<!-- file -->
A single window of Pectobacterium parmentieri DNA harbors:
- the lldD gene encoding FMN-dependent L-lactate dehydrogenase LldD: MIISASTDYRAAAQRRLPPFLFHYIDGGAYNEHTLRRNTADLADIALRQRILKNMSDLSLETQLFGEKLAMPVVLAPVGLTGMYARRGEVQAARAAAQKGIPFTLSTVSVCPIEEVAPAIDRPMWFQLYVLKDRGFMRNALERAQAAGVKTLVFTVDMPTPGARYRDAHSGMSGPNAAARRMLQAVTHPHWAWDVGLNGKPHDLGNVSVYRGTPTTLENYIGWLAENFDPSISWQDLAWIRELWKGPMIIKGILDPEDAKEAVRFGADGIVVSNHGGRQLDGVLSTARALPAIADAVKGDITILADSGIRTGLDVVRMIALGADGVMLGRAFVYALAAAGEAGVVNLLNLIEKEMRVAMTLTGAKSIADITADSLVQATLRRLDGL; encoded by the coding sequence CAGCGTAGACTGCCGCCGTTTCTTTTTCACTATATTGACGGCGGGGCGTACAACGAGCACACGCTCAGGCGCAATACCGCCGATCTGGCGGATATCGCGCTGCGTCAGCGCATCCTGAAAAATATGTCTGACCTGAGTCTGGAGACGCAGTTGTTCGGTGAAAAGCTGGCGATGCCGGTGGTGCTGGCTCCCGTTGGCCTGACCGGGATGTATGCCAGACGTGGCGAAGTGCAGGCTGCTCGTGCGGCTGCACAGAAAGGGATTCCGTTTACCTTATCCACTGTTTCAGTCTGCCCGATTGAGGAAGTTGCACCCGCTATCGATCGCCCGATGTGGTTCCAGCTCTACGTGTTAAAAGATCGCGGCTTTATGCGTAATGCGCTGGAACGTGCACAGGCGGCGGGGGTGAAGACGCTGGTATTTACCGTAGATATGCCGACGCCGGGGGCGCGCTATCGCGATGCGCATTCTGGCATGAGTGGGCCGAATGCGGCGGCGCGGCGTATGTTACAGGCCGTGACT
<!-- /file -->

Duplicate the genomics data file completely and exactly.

A single window of Pectobacterium parmentieri DNA harbors:
- the lldD gene encoding FMN-dependent L-lactate dehydrogenase LldD: MIISASTDYRAAAQRRLPPFLFHYIDGGAYNEHTLRRNTADLADIALRQRILKNMSDLSLETQLFGEKLAMPVVLAPVGLTGMYARRGEVQAARAAAQKGIPFTLSTVSVCPIEEVAPAIDRPMWFQLYVLKDRGFMRNALERAQAAGVKTLVFTVDMPTPGARYRDAHSGMSGPNAAARRMLQAVTHPHWAWDVGLNGKPHDLGNVSVYRGTPTTLENYIGWLAENFDPSISWQDLAWIRELWKGPMIIKGILDPEDAKEAVRFGADGIVVSNHGGRQLDGVLSTARALPAIADAVKGDITILADSGIRTGLDVVRMIALGADGVMLGRAFVYALAAAGEAGVVNLLNLIEKEMRVAMTLTGAKSIADITADSLVQATLRRLDGL; encoded by the coding sequence CAGCGTAGACTGCCGCCGTTTCTTTTTCACTATATTGACGGCGGGGCGTACAACGAGCACACGCTCAGGCGCAATACCGCCGATCTGGCGGATATCGCGCTGCGTCAGCGCATCCTGAAAAATATGTCTGACCTGAGTCTGGAGACGCAGTTGTTCGGTGAAAAGCTGGCGATGCCGGTGGTGCTGGCTCCCGTTGGCCTGACCGGGATGTATGCCAGACGTGGCGAAGTGCAGGCTGCTCGTGCGGCTGCACAGAAAGGGATTCCGTTTACCTTATCCACTGTTTCAGTCTGCCCGATTGAGGAAGTTGCACCCGCTATCGATCGCCCGATGTGGTTCCAGCTCTACGTGTTAAAAGATCGCGGCTTTATGCGTAATGCGCTGGAACGTGCACAGGCGGCGGGGGTGAAGACGCTGGTATTTACCGTAGATATGCCGACGCCGGGGGCGCGCTATCGCGATGCGCATTCTGGCATGAGTGGGCCGAATGCGGCGGCGCGGCGTATGTTACAGGCCGTGACT